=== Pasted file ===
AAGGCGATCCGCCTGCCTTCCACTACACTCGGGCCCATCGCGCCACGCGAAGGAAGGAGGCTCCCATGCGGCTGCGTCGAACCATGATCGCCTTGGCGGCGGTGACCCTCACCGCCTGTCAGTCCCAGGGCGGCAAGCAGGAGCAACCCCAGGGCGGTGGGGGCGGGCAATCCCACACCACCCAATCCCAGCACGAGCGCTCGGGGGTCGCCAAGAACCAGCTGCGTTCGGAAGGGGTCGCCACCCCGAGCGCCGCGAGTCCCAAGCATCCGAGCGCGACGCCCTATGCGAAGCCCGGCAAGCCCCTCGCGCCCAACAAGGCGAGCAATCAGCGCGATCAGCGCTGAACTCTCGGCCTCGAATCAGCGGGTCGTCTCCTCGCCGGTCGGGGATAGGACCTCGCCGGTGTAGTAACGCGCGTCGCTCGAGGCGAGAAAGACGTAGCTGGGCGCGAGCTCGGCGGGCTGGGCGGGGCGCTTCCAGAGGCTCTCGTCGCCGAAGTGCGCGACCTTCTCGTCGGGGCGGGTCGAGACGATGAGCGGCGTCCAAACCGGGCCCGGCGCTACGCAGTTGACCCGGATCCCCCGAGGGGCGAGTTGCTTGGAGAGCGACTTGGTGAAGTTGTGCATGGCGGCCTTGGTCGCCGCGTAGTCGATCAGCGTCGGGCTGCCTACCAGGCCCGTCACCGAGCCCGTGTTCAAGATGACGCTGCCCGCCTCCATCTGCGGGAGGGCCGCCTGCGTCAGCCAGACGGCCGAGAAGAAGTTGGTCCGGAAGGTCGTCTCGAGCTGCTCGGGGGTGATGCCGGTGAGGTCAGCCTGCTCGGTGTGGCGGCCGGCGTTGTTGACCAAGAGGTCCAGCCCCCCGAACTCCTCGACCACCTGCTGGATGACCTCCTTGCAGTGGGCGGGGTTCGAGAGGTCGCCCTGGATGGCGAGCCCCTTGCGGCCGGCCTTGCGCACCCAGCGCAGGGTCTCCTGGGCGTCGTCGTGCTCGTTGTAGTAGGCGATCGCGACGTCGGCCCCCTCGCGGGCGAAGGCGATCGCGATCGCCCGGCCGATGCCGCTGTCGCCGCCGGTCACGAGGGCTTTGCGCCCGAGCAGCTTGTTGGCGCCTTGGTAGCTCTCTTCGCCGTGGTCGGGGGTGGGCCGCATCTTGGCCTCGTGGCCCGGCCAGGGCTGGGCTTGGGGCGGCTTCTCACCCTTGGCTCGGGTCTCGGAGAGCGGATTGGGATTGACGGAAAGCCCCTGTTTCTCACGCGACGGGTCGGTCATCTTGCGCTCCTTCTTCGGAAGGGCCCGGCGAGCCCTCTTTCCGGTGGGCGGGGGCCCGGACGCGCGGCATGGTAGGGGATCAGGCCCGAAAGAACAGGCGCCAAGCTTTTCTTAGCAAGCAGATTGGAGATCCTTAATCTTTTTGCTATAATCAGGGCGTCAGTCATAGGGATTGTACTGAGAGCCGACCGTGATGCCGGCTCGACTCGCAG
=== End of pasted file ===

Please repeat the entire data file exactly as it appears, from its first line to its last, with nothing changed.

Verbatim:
AAGGCGATCCGCCTGCCTTCCACTACACTCGGGCCCATCGCGCCACGCGAAGGAAGGAGGCTCCCATGCGGCTGCGTCGAACCATGATCGCCTTGGCGGCGGTGACCCTCACCGCCTGTCAGTCCCAGGGCGGCAAGCAGGAGCAACCCCAGGGCGGTGGGGGCGGGCAATCCCACACCACCCAATCCCAGCACGAGCGCTCGGGGGTCGCCAAGAACCAGCTGCGTTCGGAAGGGGTCGCCACCCCGAGCGCCGCGAGTCCCAAGCATCCGAGCGCGACGCCCTATGCGAAGCCCGGCAAGCCCCTCGCGCCCAACAAGGCGAGCAATCAGCGCGATCAGCGCTGAACTCTCGGCCTCGAATCAGCGGGTCGTCTCCTCGCCGGTCGGGGATAGGACCTCGCCGGTGTAGTAACGCGCGTCGCTCGAGGCGAGAAAGACGTAGCTGGGCGCGAGCTCGGCGGGCTGGGCGGGGCGCTTCCAGAGGCTCTCGTCGCCGAAGTGCGCGACCTTCTCGTCGGGGCGGGTCGAGACGATGAGCGGCGTCCAAACCGGGCCCGGCGCTACGCAGTTGACCCGGATCCCCCGAGGGGCGAGTTGCTTGGAGAGCGACTTGGTGAAGTTGTGCATGGCGGCCTTGGTCGCCGCGTAGTCGATCAGCGTCGGGCTGCCTACCAGGCCCGTCACCGAGCCCGTGTTCAAGATGACGCTGCCCGCCTCCATCTGCGGGAGGGCCGCCTGCGTCAGCCAGACGGCCGAGAAGAAGTTGGTCCGGAAGGTCGTCTCGAGCTGCTCGGGGGTGATGCCGGTGAGGTCAGCCTGCTCGGTGTGGCGGCCGGCGTTGTTGACCAAGAGGTCCAGCCCCCCGAACTCCTCGACCACCTGCTGGATGACCTCCTTGCAGTGGGCGGGGTTCGAGAGGTCGCCCTGGATGGCGAGCCCCTTGCGGCCGGCCTTGCGCACCCAGCGCAGGGTCTCCTGGGCGTCGTCGTGCTCGTTGTAGTAGGCGATCGCGACGTCGGCCCCCTCGCGGGCGAAGGCGATCGCGATCGCCCGGCCGATGCCGCTGTCGCCGCCGGTCACGAGGGCTTTGCGCCCGAGCAGCTTGTTGGCGCCTTGGTAGCTCTCTTCGCCGTGGTCGGGGGTGGGCCGCATCTTGGCCTCGTGGCCCGGCCAGGGCTGGGCTTGGGGCGGCTTCTCACCCTTGGCTCGGGTCTCGGAGAGCGGATTGGGATTGACGGAAAGCCCCTGTTTCTCACGCGACGGGTCGGTCATCTTGCGCTCCTTCTTCGGAAGGGCCCGGCGAGCCCTCTTTCCGGTGGGCGGGGGCCCGGACGCGCGGCATGGTAGGGGATCAGGCCCGAAAGAACAGGCGCCAAGCTTTTCTTAGCAAGCAGATTGGAGATCCTTAATCTTTTTGCTATAATCAGGGCGTCAGTCATAGGGATTGTACTGAGAGCCGACCGTGATGCCGGCTCGACTCGCAG